Nature positively affects mental health

Spending just ten - twenty minutes sitting or walking in nature positively impacts key psychological and physiological markers. Photo by Kate Hickman.

With another semester coming to a close, stressors are quickly piling onto many students’ already-hectic schedules and they’re looking for a source of relief. For those of us in Utah Valley, that relief may be an escape into nature. 

According to a summary of 14 studies conducted in the United States, Sweden, and Japan, spending just ten – twenty minutes sitting or walking in nature positively impacts key “psychological and physiological markers.” The study claims it can “have a meaningful impact in reducing stress, anger, anxiety, and in increasing vigor, comfort, positive affect, and a sense of feeling refreshed.”

“Nature allows me to refresh and reset my mind and go back into life renewed,” says Dylan Christensen, a student majoring in exercise science. Christensen enjoys playing soccer in a park, surrounded by trees, or finding a nice spot in the mountains to hang a hammock and sit with his thoughts.

In a study published in the Journal of Medical Internet Research last year observing the impact of COVID-19 on the anxiety and depression of college students, they found that “less than half indicated they were able to cope adequately with the stress related to the current situation.”

Utah Valley University is proud to provide help and resources to any of its students who may be feeling overwhelmed or who are struggling with their mental health. UVU offers affordable counseling services for individuals, groups, and couples, depending on their needs.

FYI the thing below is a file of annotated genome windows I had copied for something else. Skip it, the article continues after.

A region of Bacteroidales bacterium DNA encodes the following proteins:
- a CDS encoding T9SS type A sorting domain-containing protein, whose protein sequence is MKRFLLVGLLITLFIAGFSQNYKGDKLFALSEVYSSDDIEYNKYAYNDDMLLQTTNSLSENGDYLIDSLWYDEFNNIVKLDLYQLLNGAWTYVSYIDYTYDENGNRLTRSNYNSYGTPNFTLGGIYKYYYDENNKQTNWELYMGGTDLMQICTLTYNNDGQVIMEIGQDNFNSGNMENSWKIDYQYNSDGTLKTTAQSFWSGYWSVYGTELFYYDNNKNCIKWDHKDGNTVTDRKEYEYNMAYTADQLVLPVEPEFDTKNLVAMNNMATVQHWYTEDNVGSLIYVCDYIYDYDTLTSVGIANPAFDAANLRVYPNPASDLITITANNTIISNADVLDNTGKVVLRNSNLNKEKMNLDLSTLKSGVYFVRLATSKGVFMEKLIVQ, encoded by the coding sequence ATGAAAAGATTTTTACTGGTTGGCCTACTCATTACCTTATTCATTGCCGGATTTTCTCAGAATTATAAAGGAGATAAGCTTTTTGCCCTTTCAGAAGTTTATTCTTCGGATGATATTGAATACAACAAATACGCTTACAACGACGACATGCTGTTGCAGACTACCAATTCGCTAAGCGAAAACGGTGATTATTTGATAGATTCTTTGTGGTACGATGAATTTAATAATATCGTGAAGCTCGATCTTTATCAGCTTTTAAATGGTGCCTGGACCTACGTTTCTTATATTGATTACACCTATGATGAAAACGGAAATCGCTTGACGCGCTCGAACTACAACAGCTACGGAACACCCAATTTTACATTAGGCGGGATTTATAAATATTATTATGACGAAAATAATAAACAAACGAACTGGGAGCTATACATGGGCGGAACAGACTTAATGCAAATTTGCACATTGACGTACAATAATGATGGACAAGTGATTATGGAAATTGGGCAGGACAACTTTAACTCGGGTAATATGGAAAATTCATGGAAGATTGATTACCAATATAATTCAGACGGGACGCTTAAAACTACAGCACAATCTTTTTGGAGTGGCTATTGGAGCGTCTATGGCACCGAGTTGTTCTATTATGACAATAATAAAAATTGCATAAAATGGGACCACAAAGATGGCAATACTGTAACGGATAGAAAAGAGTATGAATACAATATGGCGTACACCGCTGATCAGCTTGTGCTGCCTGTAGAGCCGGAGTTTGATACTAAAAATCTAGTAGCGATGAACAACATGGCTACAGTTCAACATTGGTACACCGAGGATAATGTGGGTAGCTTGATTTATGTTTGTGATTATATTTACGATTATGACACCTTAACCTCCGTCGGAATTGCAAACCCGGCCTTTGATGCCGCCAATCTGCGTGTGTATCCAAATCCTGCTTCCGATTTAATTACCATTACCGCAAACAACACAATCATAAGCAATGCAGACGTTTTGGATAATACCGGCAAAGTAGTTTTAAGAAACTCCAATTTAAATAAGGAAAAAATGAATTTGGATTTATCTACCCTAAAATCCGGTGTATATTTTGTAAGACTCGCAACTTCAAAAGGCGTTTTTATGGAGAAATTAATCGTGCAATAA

Luckily, not only are there great resources across campus designed to assist with mental health needs, but there are ways for students to get outside themselves and experience the benefits that the natural world has to offer. The Outdoor Adventure Center rents out equipment for a variety of activities, from kayaking to mountain biking, and rock climbing to winter sports. Students can visit the OAC out on the second floor of the Student Life and Wellness Center.

Life can be difficult, especially when trying to balance work, school, and a personal life. As the winter break approaches, students should be sure to address their individual needs. When feeling overwhelmed, try hiking up a trail, hammocking among the trees, or simply find a quiet place to sit and enjoy the beauty of the valley. It only takes ten to twenty minutes before it has a measurable, positive impact on your mental health.

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